(point "blue"   (pt  0 -1))
        (curve (pt -1 0) -- (pt 1 1) -- (pt 0 -1)))

We see that the default user coordinates has an \(x\)-range \[\text{from } x_\text{min}=-1 \text{ to } x_\text{max}=1, \]and an \(y\)-range given by \[\text{from } y_\text{min}=-1 \text{ to } y_\text{max}=1. \]We will stick with this default window for now.
We can manually draw a regular polygon with \(n=3\) sides:
> (draw (color "gray" (draw (circle 1)))
        (curve    (pt 1 0)
               -- (pt (cosd 120) (sind 120))
               -- (pt (cosd 240) (sind 240))
               -- cycle))

Here

(cosd d)

and

(sind d)

computes the cosine and sine respectively to \(d\) degrees.
The function call

(pt@d r θ)

will return the point \(P\) that a distance \(r\) from the origin \(O(0,0);\) the angle between the \(x\)-axis and \(P\) will be \(θ\) degrees. The

d

in

pt@d

stands for degrees.
Using this function, we can write our example as:
> (draw (color "gray" (draw (circle 1)))
        (curve    (pt@d 1   0)
               -- (pt@d 1 120)
               -- (pt@d 1 240)
               -- cycle))

In a similar fashion we can draw a regular polygon with \(n=4\) sides:
> (draw (color "gray" (draw (circle 1)))
        (curve    (pt@d 1   0)
               -- (pt@d 1  90)
               -- (pt@d 1 180)
               -- (pt@d 1 270)
               -- cycle))

We begin to see a pattern. The points on the regular polygon with \(n\) sides can be computed like this:
> (define (regular-points n)
    (def d (/ 360 n))
    (for/list ([i n])
      (pt@d 1 (* i d))))
In order to draw the polygon, we need to add the path connector

--

between each point – and append

-- cycle

. Since

curve

is a macro, we can’t apply

curve

to our path description, instead we use the function version named

curve*

.
> (require racket/list)
> (define (regular n)
    (def ps   (regular-points n))
    (def path (append (add-between ps --)
                      (list -- cycle)))
    (curve* path))
And we can now draw a regular polygon with \(n=6\) sides:
> (draw (regular 6))

4. Venn Diagrams
In this section we are drawing Venn diagrams.
First we will set the size of the image and the window in user coordinates.
> (require metapict)
> (set-curve-pict-size 200 200)
> (def  x  10)
> (def -x (- x))
> (curve-pict-window (window -x x -x x))
Let’s begin by drawing two circles with radius 5.
> (def r 5)
> (def s (/ r 1.8))
> (def c1 (circle (pt (- s) 0) r))
> (def c2 (circle (pt    s  0) r))
> (draw c1 c2)

Now let’s pick some nice colors: The call

(color-med f color1 color2)

interpolates between the two colors.
> (def red  (color-med 0.2 "red"  "black"))
> (def blue (color-med 0.2 "blue" "black"))
> (def mag  (color-med 0.5 "red"  "blue"))
Let’s also pick a font:
> (def font (make-similar-font (new-font)
                               #:size 15
                               #:face "Arial"))
We are now ready to tackle the problem of filling the inside of both circles. The function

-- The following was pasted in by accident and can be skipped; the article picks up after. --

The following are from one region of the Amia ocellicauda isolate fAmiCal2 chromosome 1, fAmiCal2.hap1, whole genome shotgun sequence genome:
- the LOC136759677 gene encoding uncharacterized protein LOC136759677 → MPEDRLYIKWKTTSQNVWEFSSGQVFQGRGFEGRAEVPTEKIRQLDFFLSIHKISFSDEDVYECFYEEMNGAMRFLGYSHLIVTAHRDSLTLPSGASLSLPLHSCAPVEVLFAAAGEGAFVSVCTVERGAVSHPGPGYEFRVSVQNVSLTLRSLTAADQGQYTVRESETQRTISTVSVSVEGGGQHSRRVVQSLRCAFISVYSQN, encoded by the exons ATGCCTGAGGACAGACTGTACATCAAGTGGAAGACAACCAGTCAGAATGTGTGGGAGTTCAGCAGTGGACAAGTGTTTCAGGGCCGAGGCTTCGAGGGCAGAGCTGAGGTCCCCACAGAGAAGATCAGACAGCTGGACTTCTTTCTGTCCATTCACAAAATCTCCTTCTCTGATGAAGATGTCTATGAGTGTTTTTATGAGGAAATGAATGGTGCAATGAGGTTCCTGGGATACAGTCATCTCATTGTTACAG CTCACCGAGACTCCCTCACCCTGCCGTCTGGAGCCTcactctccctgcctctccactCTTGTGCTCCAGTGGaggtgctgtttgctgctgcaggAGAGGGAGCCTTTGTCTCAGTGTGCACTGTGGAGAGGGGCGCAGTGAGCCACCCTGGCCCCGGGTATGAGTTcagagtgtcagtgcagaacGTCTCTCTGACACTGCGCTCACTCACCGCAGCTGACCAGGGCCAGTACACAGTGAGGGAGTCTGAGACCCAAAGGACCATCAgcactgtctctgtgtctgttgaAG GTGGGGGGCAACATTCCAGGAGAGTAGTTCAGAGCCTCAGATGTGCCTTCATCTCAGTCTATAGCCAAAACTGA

fill

is used to fill a curve. The pen is used for outlines and the brush is used for areas. Setting

brushcolor

will fill the inside with a solid color.
> (beside (draw (brushcolor red  (fill c1))    c1 c2)
          (draw (brushcolor blue (fill    c2)) c1 c2)
          (draw (brushcolor mag  (fill c1 c2)) c1 c2))

The rule used to determine whether a point \(P\) is in the interior:
Given a point \(P\), consider a ray from \(P\) towards infinity. For each intersection between the ray and the curve(s), determine whether the curve crosses right-to-left or left-to-right. Each right-to-left crossing counts as +1 and each left-to-right crossing as -1. If the total sum of the counts is non-zero, then the point will be filled.
If we alter the orientation of the curve

c2

(the second circle) then the points in the intersection of the two disks will sum to zero - so they won’t be filled.
We use

curve-reverse

to reverse the orientation of a curve.
> (def rev curve-reverse)
> (beside (draw (brushcolor red  (fill      c1  (rev c2)))  c1 c2)
          (draw (brushcolor blue (fill (rev c1)      c2))   c1 c2))

We want to fill the part of

c1

that lies outside

c2

with red. Now too much is filled. If we clip out the left part, we have what we need. We introduce two rectangles

left

and

right

.
> (def left  (rectangle (pt -x -x) (pt 0 x)))
> (def right (rectangle (pt  0 -x) (pt x x)))
> (beside (draw (brushcolor red  (fill      c1  (rev c2)))  c1 c2 left)
          (draw (brushcolor blue (fill (rev c1)      c2))   c1 c2 right))

The function

(clipped curve pict)

clips the part of the pict that is inside the curve.
> (def left  (rectangle (pt -x -x) (pt 0 x)))
> (def right (rectangle (pt  0 -x) (pt x x)))
> (beside (draw (clipped left  (brushcolor red  (fill      c1  (rev c2))))  c1 c2)
          (draw (clipped right (brushcolor blue (fill (rev c1)      c2)))   c1 c2))

Note that we could have used

(def left c1)

and

(def right c2)

for the clipping instead.
Anyways, combining these two parts we get:
> (draw (clipped left  (brushcolor red
                                   (fill c1 (rev c2))))
        (clipped right (brushcolor blue